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Correspondence with Charles Darwin   201

case of Pangenesis, unconsciously shackle the free development of Galton's own ideas. Galton would never have admitted such an aspect of the friendship. To him Darwin was the man who freed him from superstition and directed his life-work into new channels'; but nevertheless the onlooker may note, what individual actors cannot apprehend, for he like the dramatist sees the play as a whole. Be this as it may, undoubtedly the year 1882 marked an epoch in Galton's career 2. As Mrs Galton records, Darwin's death "cast

1 Galton did not only acknowledge this in the memorable letter to Darwin himself in 1869 (see Vol. I, Plate II) but most gracefully in the speech he made at the Royal Society dinner after receiving the gold medal in 1886. I will cite a portion of it:

"The ethnological aspects of geography now [1860] began to attract me more than the physical ones. It was about this time that the fact dawned on scientific men that the key to the origin of society among civilised nations and to many of their unexplained customs was to be found in the habits of contemporary barbarians. I can assure you, as a specialist in heredity, that I am not speaking without reason when I say that qualities which I seem to have inherited through two of my grandparents gradually yielded precedence to those that I certainly inherited from the other two. Recollect, please, that this medal is awarded to me for `statistical inquiries into biological phenomena.' I can account fully both for the statistics and the biology. You must please allow me the pleasure of dissecting myself. On my father's side, I know of many most striking, some truly comic, instances of statistical proclivity. I have in my possession many pounds weight of ruled memorandum books severally allotted to almost every conceivable household purpose, which belonged to an aged female relative who died years ago. I also reckon at least five other remarkable instances of a love of tabulation within two degrees of kinship of myself. Again, as regards biology, I am sure there is a similarity between the form of the bent of my mind and that of my mother's father, Dr Erasmus Darwin. The resemblance chiefly lies in a strong disposition to generalise upon every-day matters that commonly pass unnoticed. I have myself attempted some of the very inquiries to which he had drawn attention, in complete unconsciousness that he had done so. It was owing to this hereditary bent of mind that I was well prepared to assimilate the theories of Charles Darwin when they first appeared in his 'Origin of Species.' Few can have been more profoundly influenced than I was by his publications. They enlarged the horizon of my ideas. I drew from them the breath of a fuller scientific life, and I owe more of my later scientific impulses to the influences of Charles Darwin than I can easily express. I rarely approached his genial presence without an almost overwhelming sense of devotion and reverence, and I valued his encouragement and approbation more, perhaps, than that of the whole world besides. This is the simple outline of my scientific history." (The Times, Dec. 1, 1886.)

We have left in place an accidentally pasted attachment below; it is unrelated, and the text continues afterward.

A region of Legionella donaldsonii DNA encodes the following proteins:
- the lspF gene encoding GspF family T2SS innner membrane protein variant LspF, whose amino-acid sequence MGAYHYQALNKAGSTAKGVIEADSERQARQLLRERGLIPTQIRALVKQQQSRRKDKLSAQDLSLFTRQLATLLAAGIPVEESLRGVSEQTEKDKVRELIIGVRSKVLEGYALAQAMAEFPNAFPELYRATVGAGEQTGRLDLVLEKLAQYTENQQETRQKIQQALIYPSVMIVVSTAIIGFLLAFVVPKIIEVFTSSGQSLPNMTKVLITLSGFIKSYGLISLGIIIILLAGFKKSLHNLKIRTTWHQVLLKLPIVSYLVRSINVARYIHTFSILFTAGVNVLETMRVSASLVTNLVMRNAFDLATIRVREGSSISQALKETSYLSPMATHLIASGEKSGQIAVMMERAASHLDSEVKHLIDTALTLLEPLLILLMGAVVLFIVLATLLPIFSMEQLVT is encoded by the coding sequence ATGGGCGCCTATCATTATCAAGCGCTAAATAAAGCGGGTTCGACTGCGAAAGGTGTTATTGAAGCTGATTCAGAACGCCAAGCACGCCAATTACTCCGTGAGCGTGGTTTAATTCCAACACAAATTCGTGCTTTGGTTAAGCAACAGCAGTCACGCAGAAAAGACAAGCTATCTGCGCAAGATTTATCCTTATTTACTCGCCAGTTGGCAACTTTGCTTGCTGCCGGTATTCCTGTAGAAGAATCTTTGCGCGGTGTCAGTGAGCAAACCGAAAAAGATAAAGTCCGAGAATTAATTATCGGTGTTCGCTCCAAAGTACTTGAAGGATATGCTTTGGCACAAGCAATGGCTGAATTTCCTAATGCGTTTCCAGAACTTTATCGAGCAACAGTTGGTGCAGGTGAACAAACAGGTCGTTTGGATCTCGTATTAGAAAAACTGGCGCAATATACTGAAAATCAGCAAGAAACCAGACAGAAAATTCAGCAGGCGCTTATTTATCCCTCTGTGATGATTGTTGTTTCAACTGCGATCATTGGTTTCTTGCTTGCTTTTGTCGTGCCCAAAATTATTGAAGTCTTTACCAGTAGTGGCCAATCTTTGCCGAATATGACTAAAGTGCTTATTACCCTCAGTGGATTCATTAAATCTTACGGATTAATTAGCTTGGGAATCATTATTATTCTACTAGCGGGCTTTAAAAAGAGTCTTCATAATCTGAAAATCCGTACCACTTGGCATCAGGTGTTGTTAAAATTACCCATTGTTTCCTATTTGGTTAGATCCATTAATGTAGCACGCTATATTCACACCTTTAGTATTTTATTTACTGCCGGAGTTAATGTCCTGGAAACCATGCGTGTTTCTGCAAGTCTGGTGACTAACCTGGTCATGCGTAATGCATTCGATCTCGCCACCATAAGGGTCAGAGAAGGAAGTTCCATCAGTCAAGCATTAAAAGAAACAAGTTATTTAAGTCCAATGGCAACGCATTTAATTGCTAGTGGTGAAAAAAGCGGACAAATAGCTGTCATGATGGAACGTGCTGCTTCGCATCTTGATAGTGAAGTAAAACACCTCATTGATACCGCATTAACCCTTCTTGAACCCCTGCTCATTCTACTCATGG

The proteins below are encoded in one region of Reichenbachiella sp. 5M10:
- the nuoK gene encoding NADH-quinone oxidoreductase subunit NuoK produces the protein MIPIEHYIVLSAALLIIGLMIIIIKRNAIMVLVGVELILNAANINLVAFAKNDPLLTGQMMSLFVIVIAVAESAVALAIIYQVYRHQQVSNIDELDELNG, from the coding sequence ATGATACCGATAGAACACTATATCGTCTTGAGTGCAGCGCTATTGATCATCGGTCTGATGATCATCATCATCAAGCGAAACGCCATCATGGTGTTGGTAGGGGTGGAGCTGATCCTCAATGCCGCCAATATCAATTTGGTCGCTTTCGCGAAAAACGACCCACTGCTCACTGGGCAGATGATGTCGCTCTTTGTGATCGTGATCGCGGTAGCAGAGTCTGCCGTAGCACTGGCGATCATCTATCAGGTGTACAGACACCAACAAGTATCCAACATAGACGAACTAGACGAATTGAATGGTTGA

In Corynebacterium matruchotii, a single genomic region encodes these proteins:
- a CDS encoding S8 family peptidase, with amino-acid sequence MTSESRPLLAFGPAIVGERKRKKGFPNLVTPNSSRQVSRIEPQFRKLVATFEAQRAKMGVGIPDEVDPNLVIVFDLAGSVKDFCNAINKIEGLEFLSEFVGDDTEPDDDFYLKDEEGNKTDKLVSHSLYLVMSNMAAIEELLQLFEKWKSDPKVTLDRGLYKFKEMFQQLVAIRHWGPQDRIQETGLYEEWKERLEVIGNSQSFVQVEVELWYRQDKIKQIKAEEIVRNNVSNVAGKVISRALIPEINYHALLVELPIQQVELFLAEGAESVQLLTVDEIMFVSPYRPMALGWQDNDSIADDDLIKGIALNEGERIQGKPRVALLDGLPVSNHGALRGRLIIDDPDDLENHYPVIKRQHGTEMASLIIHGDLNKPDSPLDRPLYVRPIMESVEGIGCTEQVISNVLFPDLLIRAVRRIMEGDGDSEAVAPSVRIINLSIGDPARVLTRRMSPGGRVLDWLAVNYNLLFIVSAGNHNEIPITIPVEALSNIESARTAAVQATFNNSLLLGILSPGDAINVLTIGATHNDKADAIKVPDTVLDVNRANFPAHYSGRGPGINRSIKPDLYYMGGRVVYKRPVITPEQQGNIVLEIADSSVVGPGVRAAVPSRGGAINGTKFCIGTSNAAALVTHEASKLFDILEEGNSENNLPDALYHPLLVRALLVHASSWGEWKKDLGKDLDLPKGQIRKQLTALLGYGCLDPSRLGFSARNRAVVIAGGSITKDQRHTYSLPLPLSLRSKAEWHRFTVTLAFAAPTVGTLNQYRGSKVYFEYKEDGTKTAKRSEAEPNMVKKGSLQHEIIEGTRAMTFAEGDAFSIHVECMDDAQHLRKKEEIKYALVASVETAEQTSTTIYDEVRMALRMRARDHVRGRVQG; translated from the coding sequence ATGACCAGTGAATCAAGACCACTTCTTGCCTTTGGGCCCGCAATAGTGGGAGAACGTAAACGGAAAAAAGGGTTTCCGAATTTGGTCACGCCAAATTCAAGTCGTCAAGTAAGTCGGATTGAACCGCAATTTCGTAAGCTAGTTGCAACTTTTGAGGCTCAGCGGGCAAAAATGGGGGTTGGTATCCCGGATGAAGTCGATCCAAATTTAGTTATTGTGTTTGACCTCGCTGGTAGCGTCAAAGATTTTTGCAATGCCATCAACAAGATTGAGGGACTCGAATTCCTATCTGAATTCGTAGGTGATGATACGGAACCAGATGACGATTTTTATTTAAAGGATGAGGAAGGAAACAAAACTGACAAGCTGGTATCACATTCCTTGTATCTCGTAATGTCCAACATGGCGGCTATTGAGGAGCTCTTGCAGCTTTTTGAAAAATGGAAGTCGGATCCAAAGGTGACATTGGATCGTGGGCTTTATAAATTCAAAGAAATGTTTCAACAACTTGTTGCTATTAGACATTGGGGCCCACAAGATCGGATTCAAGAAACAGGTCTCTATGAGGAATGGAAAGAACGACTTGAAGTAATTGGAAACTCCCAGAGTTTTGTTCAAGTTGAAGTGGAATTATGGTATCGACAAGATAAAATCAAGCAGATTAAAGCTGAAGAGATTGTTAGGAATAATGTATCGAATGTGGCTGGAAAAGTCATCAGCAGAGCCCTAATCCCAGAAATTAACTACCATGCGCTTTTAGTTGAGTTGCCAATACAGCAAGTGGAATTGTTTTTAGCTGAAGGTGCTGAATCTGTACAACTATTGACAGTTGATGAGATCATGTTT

2 Galton's last tribute probably to Darwin was paid at the Darwin-Wallace celebration of the Linnean Society on July 1st, 1908. The present writer saw him to and from the meeting and knew that he was feeling unwell; his few words were a great effort. -After thanking the President for his kind remarks, Galton turned to the main point on which he felt our generation's gratitude to Darwin should be keenest-the freedom Darwin gave us from theological bondage: "You have listened to-day to many speakers and I have little new to say, little indeed that would not be a repetition, but I may add that this occasion has called forth vividly my recollection of the feelings of gratitude that I had towards the originators of the then new doctrine which burst the enthraldorn of the intellect which the advocates of the argument from design had woven round us. It gave a sense of freedom to all the people who were thinking of these matters, and that sense of freedom was very real and very vivid at the time. If a future Auguste Comte arises who makes a calendar in which the days are devoted to the memory of those who have been the beneficent intellects of mankind, I feel sure that this day, the 1st of July, will not be the least brilliant." The Darwin-Wallace Celebration ... by the Linnean Society of London, 1908, pp. 25-6.

It is characteristic of Francis Galton that it was not the enormous influence of Darwin on the biological sciences that he thought of in the first place, but the emancipation of the human intellect from its centuries-old neolithic traditions-the common gain of the average man, only indirectly affected by the spread of scientific knowledge-that he wished to see emphasised.

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